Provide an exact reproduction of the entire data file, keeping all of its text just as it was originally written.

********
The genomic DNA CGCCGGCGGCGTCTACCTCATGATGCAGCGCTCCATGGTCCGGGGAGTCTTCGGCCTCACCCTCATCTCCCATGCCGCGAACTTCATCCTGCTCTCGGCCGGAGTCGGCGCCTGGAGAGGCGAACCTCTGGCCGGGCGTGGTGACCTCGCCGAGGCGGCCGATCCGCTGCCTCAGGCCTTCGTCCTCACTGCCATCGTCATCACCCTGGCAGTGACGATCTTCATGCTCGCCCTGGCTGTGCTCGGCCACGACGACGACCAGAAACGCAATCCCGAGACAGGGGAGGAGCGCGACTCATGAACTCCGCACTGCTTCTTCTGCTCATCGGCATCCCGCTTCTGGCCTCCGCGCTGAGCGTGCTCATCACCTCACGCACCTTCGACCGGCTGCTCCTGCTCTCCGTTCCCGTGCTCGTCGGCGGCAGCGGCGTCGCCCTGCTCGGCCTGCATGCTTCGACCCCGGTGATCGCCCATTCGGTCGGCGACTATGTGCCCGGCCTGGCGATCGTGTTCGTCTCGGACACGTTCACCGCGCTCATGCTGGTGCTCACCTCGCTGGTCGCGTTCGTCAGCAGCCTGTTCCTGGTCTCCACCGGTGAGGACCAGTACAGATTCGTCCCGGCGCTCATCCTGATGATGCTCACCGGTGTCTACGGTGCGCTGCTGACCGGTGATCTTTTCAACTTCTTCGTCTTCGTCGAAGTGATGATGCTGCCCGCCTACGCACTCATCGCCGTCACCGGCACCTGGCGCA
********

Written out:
The genomic DNA CGCCGGCGGCGTCTACCTCATGATGCAGCGCTCCATGGTCCGGGGAGTCTTCGGCCTCACCCTCATCTCCCATGCCGCGAACTTCATCCTGCTCTCGGCCGGAGTCGGCGCCTGGAGAGGCGAACCTCTGGCCGGGCGTGGTGACCTCGCCGAGGCGGCCGATCCGCTGCCTCAGGCCTTCGTCCTCACTGCCATCGTCATCACCCTGGCAGTGACGATCTTCATGCTCGCCCTGGCTGTGCTCGGCCACGACGACGACCAGAAACGCAATCCCGAGACAGGGGAGGAGCGCGACTCATGAACTCCGCACTGCTTCTTCTGCTCATCGGCATCCCGCTTCTGGCCTCCGCGCTGAGCGTGCTCATCACCTCACGCACCTTCGACCGGCTGCTCCTGCTCTCCGTTCCCGTGCTCGTCGGCGGCAGCGGCGTCGCCCTGCTCGGCCTGCATGCTTCGACCCCGGTGATCGCCCATTCGGTCGGCGACTATGTGCCCGGCCTGGCGATCGTGTTCGTCTCGGACACGTTCACCGCGCTCATGCTGGTGCTCACCTCGCTGGTCGCGTTCGTCAGCAGCCTGTTCCTGGTCTCCACCGGTGAGGACCAGTACAGATTCGTCCCGGCGCTCATCCTGATGATGCTCACCGGTGTCTACGGTGCGCTGCTGACCGGTGATCTTTTCAACTTCTTCGTCTTCGTCGAAGTGATGATGCTGCCCGCCTACGCACTCATCGCCGTCACCGGCACCTGGCGCA